Winter by Scottish author Ali Smith is the second book in her seasonal quartet. I loved the first book, Autumn and was eager to continue with the next season. It begins by introducing us to the character of Sophia who is in her 60’s. She is seeing and hearing things. One of the things she sees is a disembodied head that she talks to. Sophia is preparing for company for Christmas. Her son Art and his girlfriend Charlotte. Art is a blog writer. He is working on a post about the Winter Solstice and things have not gone well with Charlotte so he hires a woman to play Charlotte for the weekend.
Fake Charlotte is one of my favourite characters. When Art and fake Charlotte arrive, Sophia is acting strange. Fake Charlotte gets Art to call his Aunt Iris even though Iris and Sophia haven’t seen each other in decades. We continue to get flashbacks to the early 1980’s to learn more about Sophia, Iris, and Art’s father. Art believes he has only seen his father a couple of times and shares stories about his father with fake Charlotte.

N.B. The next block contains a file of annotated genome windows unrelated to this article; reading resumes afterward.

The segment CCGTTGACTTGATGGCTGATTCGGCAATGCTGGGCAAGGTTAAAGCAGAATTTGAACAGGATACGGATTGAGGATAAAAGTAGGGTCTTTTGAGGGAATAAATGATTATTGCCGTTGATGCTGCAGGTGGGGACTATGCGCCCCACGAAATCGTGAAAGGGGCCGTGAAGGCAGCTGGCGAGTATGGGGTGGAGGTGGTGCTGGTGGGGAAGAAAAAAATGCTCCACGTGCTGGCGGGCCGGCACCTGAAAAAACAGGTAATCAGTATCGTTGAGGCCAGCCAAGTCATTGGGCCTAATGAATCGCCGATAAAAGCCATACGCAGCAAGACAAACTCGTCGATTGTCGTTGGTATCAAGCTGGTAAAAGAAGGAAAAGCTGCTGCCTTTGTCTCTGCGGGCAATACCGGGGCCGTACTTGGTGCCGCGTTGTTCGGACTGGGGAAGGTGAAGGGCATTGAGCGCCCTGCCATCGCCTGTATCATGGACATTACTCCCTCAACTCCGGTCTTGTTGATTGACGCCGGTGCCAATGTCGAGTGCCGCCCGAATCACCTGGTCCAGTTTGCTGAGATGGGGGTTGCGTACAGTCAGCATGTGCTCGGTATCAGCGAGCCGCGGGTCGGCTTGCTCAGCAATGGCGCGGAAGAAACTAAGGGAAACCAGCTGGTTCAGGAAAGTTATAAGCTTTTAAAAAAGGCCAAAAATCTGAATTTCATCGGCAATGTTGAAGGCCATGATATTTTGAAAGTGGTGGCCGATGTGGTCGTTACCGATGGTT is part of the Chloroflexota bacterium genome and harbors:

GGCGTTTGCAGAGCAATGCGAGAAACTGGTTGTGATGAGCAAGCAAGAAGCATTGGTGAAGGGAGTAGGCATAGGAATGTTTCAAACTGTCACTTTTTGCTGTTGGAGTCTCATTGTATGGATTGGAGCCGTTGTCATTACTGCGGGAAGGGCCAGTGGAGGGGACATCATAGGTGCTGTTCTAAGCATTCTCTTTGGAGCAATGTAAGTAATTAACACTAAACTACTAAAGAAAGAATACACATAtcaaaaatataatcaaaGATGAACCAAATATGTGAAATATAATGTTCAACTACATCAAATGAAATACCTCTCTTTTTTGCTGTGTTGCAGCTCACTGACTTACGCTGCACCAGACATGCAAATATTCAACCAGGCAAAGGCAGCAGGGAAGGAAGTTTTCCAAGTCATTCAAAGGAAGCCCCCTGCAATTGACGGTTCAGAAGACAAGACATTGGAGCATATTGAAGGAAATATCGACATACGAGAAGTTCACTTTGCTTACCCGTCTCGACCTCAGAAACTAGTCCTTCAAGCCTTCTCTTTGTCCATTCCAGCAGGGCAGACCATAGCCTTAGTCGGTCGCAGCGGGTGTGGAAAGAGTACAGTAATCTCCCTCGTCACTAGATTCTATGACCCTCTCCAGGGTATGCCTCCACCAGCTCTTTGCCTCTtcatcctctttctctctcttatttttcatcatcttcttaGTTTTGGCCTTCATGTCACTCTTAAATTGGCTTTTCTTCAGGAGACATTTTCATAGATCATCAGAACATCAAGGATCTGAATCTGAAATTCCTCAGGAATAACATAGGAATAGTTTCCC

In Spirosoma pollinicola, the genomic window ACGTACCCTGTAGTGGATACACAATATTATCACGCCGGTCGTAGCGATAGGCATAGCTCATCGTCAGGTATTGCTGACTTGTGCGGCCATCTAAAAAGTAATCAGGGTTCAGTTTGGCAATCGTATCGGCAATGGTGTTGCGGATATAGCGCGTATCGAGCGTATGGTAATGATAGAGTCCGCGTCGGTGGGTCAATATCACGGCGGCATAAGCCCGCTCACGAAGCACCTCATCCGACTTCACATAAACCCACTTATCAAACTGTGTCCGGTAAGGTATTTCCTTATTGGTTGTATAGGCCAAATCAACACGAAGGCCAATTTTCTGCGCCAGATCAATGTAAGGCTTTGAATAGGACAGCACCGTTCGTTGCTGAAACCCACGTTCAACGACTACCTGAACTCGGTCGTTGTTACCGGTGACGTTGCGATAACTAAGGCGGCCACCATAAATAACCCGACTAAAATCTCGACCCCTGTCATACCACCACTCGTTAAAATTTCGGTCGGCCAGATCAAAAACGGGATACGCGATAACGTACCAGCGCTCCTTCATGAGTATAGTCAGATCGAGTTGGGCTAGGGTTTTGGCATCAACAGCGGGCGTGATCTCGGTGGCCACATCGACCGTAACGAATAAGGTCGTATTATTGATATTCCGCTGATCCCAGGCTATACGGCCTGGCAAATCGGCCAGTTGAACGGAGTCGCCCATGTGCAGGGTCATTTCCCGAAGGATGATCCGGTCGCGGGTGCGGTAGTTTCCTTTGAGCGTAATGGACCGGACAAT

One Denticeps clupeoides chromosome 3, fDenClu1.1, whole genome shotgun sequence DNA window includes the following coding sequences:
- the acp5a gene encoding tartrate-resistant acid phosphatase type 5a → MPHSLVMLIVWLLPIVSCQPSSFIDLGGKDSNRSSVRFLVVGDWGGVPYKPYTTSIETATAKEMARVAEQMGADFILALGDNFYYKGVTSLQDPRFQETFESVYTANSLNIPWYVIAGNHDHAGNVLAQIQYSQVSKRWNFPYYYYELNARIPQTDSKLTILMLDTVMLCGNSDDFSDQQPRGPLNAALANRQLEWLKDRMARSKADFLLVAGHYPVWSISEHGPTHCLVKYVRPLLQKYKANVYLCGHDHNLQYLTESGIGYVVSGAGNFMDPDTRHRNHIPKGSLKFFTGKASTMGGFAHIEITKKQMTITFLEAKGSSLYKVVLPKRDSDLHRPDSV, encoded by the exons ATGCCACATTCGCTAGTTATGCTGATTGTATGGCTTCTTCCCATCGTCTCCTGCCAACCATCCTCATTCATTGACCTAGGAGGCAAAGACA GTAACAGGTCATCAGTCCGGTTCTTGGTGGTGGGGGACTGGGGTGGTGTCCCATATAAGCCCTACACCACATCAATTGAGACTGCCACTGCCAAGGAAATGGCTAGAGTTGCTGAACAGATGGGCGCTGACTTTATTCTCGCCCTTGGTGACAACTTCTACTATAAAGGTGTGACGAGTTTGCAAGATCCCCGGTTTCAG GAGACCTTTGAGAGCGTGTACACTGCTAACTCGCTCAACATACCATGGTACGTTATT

The book is written in beautiful prose. I loved the wintery descriptions. I loved the characters and how the story continued its connections to Dickens which started with Autumn. It also continued a number of the same themes: nature, death, war, art, books, music, love, a passion for words and language.
If you’ve read Autumn then I highly recommend Winter. Some people say that you don’t have to read this quartet in order, but I suggest that you do. Autumn sets the tone and I believe that there is a connection to Winter with characters. It’s not obvious. There is only one or two little clues but I think in the end the reading experience will be better if you read them in order.
Bookworm Rating: 🐛🐛🐛🐛